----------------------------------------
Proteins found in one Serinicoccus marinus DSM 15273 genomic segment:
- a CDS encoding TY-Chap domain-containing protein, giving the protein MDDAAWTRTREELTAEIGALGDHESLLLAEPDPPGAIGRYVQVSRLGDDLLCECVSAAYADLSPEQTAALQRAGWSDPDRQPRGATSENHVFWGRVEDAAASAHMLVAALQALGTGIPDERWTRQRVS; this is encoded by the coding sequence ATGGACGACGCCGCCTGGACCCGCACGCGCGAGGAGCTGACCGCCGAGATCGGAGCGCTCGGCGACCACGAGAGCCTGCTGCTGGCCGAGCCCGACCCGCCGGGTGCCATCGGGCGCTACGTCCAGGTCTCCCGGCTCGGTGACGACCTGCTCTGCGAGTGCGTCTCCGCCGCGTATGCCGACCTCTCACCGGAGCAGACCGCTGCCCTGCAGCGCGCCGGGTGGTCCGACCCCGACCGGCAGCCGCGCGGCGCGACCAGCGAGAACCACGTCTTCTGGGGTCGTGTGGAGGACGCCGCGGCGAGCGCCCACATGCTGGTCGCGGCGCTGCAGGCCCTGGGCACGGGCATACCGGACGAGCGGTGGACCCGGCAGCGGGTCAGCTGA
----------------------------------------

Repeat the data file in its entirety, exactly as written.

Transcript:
Proteins found in one Serinicoccus marinus DSM 15273 genomic segment:
- a CDS encoding TY-Chap domain-containing protein, giving the protein MDDAAWTRTREELTAEIGALGDHESLLLAEPDPPGAIGRYVQVSRLGDDLLCECVSAAYADLSPEQTAALQRAGWSDPDRQPRGATSENHVFWGRVEDAAASAHMLVAALQALGTGIPDERWTRQRVS; this is encoded by the coding sequence ATGGACGACGCCGCCTGGACCCGCACGCGCGAGGAGCTGACCGCCGAGATCGGAGCGCTCGGCGACCACGAGAGCCTGCTGCTGGCCGAGCCCGACCCGCCGGGTGCCATCGGGCGCTACGTCCAGGTCTCCCGGCTCGGTGACGACCTGCTCTGCGAGTGCGTCTCCGCCGCGTATGCCGACCTCTCACCGGAGCAGACCGCTGCCCTGCAGCGCGCCGGGTGGTCCGACCCCGACCGGCAGCCGCGCGGCGCGACCAGCGAGAACCACGTCTTCTGGGGTCGTGTGGAGGACGCCGCGGCGAGCGCCCACATGCTGGTCGCGGCGCTGCAGGCCCTGGGCACGGGCATACCGGACGAGCGGTGGACCCGGCAGCGGGTCAGCTGA